Allusion to the Character Senzai thumbnail 1
Not currently on display at the V&A

Allusion to the Character Senzai

Woodblock Print
1855 (made)
Artist/Maker
Place Of Origin

This uchiwa-e, or rigid fan print, design by Hiroshige is one of a set of three, the two other designs having been created by Utagawa Kunisada I (1786-1864) and Utagawa Kuniyoshi (1797-1868). The 'Sanbaso Dance' of the series title was an Edo period (1615-1868) adaptation of Okina, one of the oldest works in the No theatrical repertory with origins in ritual dances dating back to the 10th century. In both its Bunraku puppet theatre and Kabuki theatre versions it was performed, as in the case of the No theatre, on celebratory occasions and always at the beginning of a cycle of plays. The pine tree backdrop is similar to what would have been used on the stage. The references to Senzai, the character alluded to in this design, are the heron pattern of the woman's robe, the black cap in the lower corner of the cartouche and the insect box, which represents the box in which the mask presented to Okina was kept.


object details
Categories
Object Type
Additional TitleParodies of the Sanbaso Dance (series title)
Materials and Techniques
Colour print from woodblocks
Brief Description
Woodblock print, Utagawa Hiroshige I; Allusion to the Character Senzai, from the series 'Parodies of the Sanbaso Dance'; fan print, Japanese, 1855
Physical Description
Fan print, aiban size. Artist signature: Hiroshige ga. Publisher mark: Ibaya Senzaburo. Engraver mark: Hori Take. Censorship seal: aratame. Date seal: Hare 1 (1855/1).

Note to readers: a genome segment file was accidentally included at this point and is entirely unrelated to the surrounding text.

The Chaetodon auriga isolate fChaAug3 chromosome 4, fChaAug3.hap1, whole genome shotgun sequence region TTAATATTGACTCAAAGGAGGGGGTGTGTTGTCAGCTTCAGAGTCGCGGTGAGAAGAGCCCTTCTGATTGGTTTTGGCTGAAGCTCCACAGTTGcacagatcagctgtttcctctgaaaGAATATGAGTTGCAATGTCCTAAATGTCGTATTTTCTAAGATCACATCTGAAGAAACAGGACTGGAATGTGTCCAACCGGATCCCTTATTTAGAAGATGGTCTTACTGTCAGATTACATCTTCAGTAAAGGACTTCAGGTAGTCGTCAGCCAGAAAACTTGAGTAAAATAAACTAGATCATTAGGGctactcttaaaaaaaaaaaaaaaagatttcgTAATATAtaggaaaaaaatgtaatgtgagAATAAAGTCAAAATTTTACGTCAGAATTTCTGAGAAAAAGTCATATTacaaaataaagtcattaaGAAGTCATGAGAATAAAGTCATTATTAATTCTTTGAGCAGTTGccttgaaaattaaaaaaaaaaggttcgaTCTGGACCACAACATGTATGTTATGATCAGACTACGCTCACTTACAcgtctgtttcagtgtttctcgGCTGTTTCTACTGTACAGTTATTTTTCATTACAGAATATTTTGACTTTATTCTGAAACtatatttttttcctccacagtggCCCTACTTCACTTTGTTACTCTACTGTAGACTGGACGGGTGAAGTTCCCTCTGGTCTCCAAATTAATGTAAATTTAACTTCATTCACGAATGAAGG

Dimensions
  • Approx. height: 220mm
  • Approx. width: 290mm
Style
Summary
This uchiwa-e, or rigid fan print, design by Hiroshige is one of a set of three, the two other designs having been created by Utagawa Kunisada I (1786-1864) and Utagawa Kuniyoshi (1797-1868). The 'Sanbaso Dance' of the series title was an Edo period (1615-1868) adaptation of Okina, one of the oldest works in the No theatrical repertory with origins in ritual dances dating back to the 10th century. In both its Bunraku puppet theatre and Kabuki theatre versions it was performed, as in the case of the No theatre, on celebratory occasions and always at the beginning of a cycle of plays. The pine tree backdrop is similar to what would have been used on the stage. The references to Senzai, the character alluded to in this design, are the heron pattern of the woman's robe, the black cap in the lower corner of the cartouche and the insect box, which represents the box in which the mask presented to Okina was kept.
Collection
Accession Number
E.12090-1886

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record createdFebruary 12, 2004
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